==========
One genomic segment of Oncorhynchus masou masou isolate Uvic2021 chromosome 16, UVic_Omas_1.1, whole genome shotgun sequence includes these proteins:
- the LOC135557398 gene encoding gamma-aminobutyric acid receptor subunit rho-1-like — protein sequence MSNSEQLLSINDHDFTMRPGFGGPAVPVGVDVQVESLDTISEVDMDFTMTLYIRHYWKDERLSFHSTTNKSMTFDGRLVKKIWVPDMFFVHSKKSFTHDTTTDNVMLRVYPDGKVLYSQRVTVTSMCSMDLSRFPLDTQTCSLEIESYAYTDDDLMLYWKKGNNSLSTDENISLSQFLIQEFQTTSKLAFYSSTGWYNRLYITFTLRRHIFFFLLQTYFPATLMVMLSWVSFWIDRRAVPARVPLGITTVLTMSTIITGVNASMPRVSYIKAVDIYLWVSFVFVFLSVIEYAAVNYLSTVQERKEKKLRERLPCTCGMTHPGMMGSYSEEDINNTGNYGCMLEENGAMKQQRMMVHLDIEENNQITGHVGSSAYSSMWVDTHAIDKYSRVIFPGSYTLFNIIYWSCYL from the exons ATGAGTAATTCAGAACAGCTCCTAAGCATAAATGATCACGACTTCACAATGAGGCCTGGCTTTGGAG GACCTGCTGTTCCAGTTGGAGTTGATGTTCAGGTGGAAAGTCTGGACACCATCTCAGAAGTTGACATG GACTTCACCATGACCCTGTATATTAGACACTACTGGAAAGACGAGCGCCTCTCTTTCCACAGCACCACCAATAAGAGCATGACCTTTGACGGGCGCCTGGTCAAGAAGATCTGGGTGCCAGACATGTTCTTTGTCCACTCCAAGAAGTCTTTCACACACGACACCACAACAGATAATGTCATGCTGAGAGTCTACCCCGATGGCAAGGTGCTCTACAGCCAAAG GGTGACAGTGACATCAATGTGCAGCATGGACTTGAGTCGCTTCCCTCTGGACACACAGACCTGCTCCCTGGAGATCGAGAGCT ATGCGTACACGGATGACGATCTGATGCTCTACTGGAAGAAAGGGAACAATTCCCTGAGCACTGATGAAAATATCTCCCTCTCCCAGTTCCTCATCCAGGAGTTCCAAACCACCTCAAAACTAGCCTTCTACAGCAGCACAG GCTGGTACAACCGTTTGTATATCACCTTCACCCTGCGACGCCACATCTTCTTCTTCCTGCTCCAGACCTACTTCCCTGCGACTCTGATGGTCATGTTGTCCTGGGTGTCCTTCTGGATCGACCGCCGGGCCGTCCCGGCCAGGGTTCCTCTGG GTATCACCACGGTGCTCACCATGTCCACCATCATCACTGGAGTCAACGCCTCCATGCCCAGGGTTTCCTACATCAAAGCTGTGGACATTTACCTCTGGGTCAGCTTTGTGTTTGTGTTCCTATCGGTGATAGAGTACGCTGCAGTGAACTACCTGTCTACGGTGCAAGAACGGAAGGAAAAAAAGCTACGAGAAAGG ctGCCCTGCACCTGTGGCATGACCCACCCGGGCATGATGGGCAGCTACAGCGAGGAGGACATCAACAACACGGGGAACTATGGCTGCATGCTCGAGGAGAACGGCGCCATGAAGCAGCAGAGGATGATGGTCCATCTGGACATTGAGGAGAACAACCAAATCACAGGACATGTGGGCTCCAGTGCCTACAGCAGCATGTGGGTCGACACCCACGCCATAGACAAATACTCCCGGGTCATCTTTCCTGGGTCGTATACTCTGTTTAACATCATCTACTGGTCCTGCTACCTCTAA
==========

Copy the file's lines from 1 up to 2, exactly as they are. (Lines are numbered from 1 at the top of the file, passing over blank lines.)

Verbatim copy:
One genomic segment of Oncorhynchus masou masou isolate Uvic2021 chromosome 16, UVic_Omas_1.1, whole genome shotgun sequence includes these proteins:
- the LOC135557398 gene encoding gamma-aminobutyric acid receptor subunit rho-1-like — protein sequence MSNSEQLLSINDHDFTMRPGFGGPAVPVGVDVQVESLDTISEVDMDFTMTLYIRHYWKDERLSFHSTTNKSMTFDGRLVKKIWVPDMFFVHSKKSFTHDTTTDNVMLRVYPDGKVLYSQRVTVTSMCSMDLSRFPLDTQTCSLEIESYAYTDDDLMLYWKKGNNSLSTDENISLSQFLIQEFQTTSKLAFYSSTGWYNRLYITFTLRRHIFFFLLQTYFPATLMVMLSWVSFWIDRRAVPARVPLGITTVLTMSTIITGVNASMPRVSYIKAVDIYLWVSFVFVFLSVIEYAAVNYLSTVQERKEKKLRERLPCTCGMTHPGMMGSYSEEDINNTGNYGCMLEENGAMKQQRMMVHLDIEENNQITGHVGSSAYSSMWVDTHAIDKYSRVIFPGSYTLFNIIYWSCYL from the exons ATGAGTAATTCAGAACAGCTCCTAAGCATAAATGATCACGACTTCACAATGAGGCCTGGCTTTGGAG GACCTGCTGTTCCAGTTGGAGTTGATGTTCAGGTGGAAAGTCTGGACACCATCTCAGAAGTTGACATG GACTTCACCATGACCCTGTATATTAGACACTACTGGAAAGACGAGCGCCTCTCTTTCCACAGCACCACCAATAAGAGCATGACCTTTGACGGGCGCCTGGTCAAGAAGATCTGGGTGCCAGACATGTTCTTTGTCCACTCCAAGAAGTCTTTCACACACGACACCACAACAGATAATGTCATGCTGAGAGTCTACCCCGATGGCAAGGTGCTCTACAGCCAAAG GGTGACAGTGACATCAATGTGCAGCATGGACTTGAGTCGCTTCCCTCTGGACACACAGACCTGCTCCCTGGAGATCGAGAGCT ATGCGTACACGGATGACGATCTGATGCTCTACTGGAAGAAAGGGAACAATTCCCTGAGCACTGATGAAAATATCTCCCTCTCCCAGTTCCTCATCCAGGAGTTCCAAACCACCTCAAAACTAGCCTTCTACAGCAGCACAG GCTGGTACAACCGTTTGTATATCACCTTCACCCTGCGACGCCACATCTTCTTCTTCCTGCTCCAGACCTACTTCCCTGCGACTCTGATGGTCATGTTGTCCTGGGTGTCCTTCTGGATCGACCGCCGGGCCGTCCCGGCCAGGGTTCCTCTGG GTATCACCACGGTGCTCACCATGTCCACCATCATCACTGGAGTCAACGCCTCCATGCCCAGGGTTTCCTACATCAAAGCTGTGGACATTTACCTCTGGGTCAGCTTTGTGTTTGTGTTCCTATCGGTGATAGAGTACGCTGCAGTGAACTACCTGTCTACGGTGCAAGAACGGAAGGAAAAAAAGCTACGAGAAAGG ctGCCCTGCACCTGTGGCATGACCCACCCGGGCATGATGGGCAGCTACAGCGAGGAGGACATCAACAACACGGGGAACTATGGCTGCATGCTCGAGGAGAACGGCGCCATGAAGCAGCAGAGGATGATGGTCCATCTGGACATTGAGGAGAACAACCAAATCACAGGACATGTGGGCTCCAGTGCCTACAGCAGCATGTGGGTCGACACCCACGCCATAGACAAATACTCCCGGGTCATCTTTCCTGGGTCGTATACTCTGTTTAACATCATCTACTGGTCCTGCTACCTCTAA